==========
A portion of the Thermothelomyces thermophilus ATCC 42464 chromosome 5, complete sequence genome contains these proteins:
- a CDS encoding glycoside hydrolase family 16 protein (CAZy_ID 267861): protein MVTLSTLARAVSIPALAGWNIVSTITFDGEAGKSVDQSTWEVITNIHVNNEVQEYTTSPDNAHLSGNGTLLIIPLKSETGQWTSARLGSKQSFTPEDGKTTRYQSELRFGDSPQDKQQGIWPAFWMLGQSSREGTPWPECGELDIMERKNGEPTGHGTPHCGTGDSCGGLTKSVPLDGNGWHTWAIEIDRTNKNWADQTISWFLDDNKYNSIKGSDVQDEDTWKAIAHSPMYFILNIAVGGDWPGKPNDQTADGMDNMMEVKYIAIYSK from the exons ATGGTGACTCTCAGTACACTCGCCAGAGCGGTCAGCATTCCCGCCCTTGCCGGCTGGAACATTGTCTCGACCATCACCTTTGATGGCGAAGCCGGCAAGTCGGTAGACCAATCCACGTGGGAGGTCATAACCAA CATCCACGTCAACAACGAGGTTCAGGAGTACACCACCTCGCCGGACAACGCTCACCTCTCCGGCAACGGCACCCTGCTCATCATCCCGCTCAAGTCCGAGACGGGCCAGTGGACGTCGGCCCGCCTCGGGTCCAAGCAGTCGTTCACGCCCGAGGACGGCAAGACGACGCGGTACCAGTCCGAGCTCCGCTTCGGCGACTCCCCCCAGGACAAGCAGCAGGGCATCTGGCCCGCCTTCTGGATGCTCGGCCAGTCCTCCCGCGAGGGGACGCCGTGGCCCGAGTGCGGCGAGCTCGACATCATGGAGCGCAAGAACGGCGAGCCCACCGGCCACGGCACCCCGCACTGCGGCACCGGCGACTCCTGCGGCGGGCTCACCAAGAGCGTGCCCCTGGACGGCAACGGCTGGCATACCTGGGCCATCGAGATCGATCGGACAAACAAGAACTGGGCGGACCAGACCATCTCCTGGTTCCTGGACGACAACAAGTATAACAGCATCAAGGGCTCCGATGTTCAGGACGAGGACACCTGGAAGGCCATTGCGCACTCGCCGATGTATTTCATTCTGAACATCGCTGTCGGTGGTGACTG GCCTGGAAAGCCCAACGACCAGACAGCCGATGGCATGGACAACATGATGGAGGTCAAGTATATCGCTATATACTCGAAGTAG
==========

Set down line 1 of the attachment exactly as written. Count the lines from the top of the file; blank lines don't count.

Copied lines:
A portion of the Thermothelomyces thermophilus ATCC 42464 chromosome 5, complete sequence genome contains these proteins: